Friday, March 6, 2015

Mineral Resource Planning

I did a volunteer stint on the Whatcom County Surface Mining Advisory Committee (SMAC). The SMAC is charged with providing recommendations on goals and policies associated with surface mining in the County - mostly around sand, gravel and rock aggregate resources. We worked through various goals and policies which informed the development of specific regulations and possibly in the future designation of mineral lands protection The protection of mineral lands is to reduce development potential near and over future mine areas so that the aggregate material can remain available in the future.

For many years Whatcom County has had a policy of designating a 50-year supply. I have never cared for that concept. Two reasons:

1) Why be so short sited? If high quality material is available, it should be protected for use by future generations. Just because a deposit is not likely to be mined in the near future does not mean it won't be valuable in some future time when development expands or other resources are used up.

2) The 50-year supply number is a bit of reach to achieve in Whatcom County due to the lack of available resource. The lack of 50-year supply has been used by some industry folks as an argument for adding areas where there are rather intense conflicts with other County policies. Examples pressure to mine areas on high quality agricultural soils or rock quarries requiring blasting next to residential homes and view areas.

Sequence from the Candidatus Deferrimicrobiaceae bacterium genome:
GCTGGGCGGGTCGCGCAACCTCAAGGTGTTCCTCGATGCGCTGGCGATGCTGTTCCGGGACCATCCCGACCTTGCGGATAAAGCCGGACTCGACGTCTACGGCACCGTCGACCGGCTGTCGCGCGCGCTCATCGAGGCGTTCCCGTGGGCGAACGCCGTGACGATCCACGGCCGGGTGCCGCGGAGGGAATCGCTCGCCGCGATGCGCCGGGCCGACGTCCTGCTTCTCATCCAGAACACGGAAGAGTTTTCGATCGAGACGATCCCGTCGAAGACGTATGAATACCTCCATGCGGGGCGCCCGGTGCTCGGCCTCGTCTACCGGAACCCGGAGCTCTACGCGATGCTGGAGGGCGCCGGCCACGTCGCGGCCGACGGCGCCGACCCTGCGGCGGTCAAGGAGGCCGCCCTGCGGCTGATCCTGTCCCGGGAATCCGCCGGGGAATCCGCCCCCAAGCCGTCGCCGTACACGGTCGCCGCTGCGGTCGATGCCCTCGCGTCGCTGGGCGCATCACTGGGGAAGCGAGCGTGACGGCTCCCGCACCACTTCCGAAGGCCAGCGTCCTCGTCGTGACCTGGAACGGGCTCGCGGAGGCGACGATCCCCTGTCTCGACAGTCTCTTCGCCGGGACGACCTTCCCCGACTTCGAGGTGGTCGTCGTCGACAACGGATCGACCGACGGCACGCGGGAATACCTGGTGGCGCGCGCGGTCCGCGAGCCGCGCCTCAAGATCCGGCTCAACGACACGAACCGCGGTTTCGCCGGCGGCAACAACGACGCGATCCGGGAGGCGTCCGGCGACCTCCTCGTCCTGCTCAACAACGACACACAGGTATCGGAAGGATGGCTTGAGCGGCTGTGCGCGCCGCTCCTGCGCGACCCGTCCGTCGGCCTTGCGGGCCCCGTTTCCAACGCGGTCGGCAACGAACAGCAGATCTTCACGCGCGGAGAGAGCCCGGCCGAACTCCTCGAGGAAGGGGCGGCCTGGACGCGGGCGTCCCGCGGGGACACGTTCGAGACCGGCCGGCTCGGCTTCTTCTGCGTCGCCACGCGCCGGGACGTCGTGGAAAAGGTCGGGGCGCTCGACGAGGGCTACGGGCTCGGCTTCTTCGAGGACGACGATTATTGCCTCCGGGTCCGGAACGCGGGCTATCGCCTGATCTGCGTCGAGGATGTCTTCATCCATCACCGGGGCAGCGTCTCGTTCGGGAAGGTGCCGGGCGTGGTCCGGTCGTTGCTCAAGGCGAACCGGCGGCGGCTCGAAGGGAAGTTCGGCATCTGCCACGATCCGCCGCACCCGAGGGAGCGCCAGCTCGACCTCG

One very good reason to have the county do the set asides versus the current industry application process is that it will clarify the predictability of where mining will take place far into the future and clarify the conflicts between the resource and other resources.

It should also clarify the need to be able to import aggregate at the Bellingham waterfront. A message that needs to be incorporated into any city's waterfront planning and so far not taken seriously by Bellingham (notes-on-demise-of-a-port).

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